Women’s and girls’ experiences of reproductive coercion and opportunities for intervention in family planning clinics in Nairobi, Kenya: A qualitative study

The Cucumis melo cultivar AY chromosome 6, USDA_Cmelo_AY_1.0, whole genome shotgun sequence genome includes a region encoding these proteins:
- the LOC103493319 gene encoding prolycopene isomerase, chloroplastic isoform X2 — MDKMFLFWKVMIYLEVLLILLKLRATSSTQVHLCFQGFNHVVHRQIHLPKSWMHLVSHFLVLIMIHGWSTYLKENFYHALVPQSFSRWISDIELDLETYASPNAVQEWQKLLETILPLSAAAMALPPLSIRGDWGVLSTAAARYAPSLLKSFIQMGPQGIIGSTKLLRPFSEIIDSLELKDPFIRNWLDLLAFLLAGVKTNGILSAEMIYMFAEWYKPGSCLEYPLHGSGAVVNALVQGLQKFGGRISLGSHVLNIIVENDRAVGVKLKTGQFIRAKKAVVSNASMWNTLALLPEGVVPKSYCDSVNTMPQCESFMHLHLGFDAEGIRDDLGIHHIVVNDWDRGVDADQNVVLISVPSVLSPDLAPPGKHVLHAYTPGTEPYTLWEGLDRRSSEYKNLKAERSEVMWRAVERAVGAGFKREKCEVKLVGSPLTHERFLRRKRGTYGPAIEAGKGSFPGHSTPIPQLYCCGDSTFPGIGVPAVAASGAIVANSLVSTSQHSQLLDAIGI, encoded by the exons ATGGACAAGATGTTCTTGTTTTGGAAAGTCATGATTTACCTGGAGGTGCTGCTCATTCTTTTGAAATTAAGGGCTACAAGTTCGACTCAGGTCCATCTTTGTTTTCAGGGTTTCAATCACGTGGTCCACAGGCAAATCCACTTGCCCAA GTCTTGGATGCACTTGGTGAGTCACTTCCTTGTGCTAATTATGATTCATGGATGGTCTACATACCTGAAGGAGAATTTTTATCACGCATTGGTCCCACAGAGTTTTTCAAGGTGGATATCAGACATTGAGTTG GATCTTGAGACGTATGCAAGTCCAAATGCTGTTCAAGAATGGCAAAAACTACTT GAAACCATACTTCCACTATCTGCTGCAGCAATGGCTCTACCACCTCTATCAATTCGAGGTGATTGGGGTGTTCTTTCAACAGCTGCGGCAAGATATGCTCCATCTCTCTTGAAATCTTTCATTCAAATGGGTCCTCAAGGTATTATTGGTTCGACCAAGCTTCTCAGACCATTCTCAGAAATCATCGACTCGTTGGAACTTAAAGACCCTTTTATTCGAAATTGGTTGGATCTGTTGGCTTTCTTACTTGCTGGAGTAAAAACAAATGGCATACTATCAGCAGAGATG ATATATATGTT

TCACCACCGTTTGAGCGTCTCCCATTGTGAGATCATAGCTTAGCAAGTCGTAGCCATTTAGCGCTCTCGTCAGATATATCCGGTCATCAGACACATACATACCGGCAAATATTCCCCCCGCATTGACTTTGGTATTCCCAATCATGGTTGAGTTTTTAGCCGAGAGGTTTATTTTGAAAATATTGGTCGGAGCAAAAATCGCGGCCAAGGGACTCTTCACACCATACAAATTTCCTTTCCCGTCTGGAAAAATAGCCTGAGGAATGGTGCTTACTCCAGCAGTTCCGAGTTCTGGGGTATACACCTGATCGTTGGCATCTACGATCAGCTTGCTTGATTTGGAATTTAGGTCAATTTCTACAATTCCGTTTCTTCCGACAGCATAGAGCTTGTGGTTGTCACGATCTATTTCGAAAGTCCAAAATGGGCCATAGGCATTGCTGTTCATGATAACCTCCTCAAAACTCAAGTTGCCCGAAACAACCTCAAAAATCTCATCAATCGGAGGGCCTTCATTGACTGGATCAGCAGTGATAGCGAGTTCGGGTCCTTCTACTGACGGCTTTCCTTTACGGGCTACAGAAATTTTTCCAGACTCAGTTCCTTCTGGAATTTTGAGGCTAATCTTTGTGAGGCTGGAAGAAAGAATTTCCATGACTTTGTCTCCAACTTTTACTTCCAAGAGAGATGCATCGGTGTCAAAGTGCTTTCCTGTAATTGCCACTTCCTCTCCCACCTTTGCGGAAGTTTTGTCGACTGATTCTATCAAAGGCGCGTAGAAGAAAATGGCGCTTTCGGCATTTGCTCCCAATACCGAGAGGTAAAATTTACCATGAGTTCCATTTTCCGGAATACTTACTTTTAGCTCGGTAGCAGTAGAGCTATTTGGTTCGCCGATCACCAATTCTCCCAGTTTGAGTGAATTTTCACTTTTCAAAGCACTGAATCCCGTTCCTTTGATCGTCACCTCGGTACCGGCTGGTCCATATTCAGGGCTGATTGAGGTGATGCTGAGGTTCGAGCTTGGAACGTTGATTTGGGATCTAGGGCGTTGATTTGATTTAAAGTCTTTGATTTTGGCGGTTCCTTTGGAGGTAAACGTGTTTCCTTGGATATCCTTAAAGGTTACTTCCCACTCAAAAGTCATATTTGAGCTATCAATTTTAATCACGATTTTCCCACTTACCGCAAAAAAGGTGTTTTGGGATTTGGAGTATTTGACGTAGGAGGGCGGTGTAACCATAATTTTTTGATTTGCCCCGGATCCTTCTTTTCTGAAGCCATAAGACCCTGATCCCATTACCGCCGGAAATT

Background: Reproductive coercion (RC), which includes contraceptive sabotage and pregnancy coercion, may help explain known associations between intimate partner violence (IPV) and poor reproductive health outcomes, such as unintended pregnancy. In Kenya, where 40% of ever-married women report IPV and 35% of ever-pregnant women report unintended pregnancy, these experiences are pervasive and co-occurring, yet little research exists on RC experiences among women and adolescent girls. This study seeks to qualitatively describe women’s and girls’ experiences of RC in Nairobi, Kenya and opportunities for clinical intervention. Methods: Qualitative data were collected as part of the formative research for the adaptation of an evidence-based intervention to address reproductive coercion and IPV in clinical family planning counselling and provision in Nairobi, Kenya in April 2017. Focus group discussions (n = 4, 30 total participants) and in-depth interviews (n = 10) with family planning clients (ages 15–49) were conducted to identify specific forms of reproductive coercion, other partner-specific barriers to successful contraception use, and perceived opportunities for family planning providers to address RC among women and girls seeking family planning services. Additionally, data were collected via semi-structured interviews with family planning providers (n = 8) and clinic managers (n = 3) from family planning clinics. Data were coded according to structural and emergent themes, summarized, and illustrative quotes were identified to demonstrate sub-themes. Kenyan family planning providers and administrators informed interpretation. Results: The results of this study identified specific forms of pregnancy coercion and contraceptive sabotage to be common, and often severe, impeding the use of contraceptives among female family planning clients. This study offers important examples of women’s strategies for preventing pregnancy despite experiencing reproductive coercion, as well as opportunities for family planning providers to support clients experiencing reproductive coercion in clinical settings. Conclusions: Reproductive coercion is a critical barrier to modern contraceptive use in Kenya. Results from this study highlight opportunities for family planning providers to play a critical role in supporting women and girls in their use of contraception when reproductive coercion is present.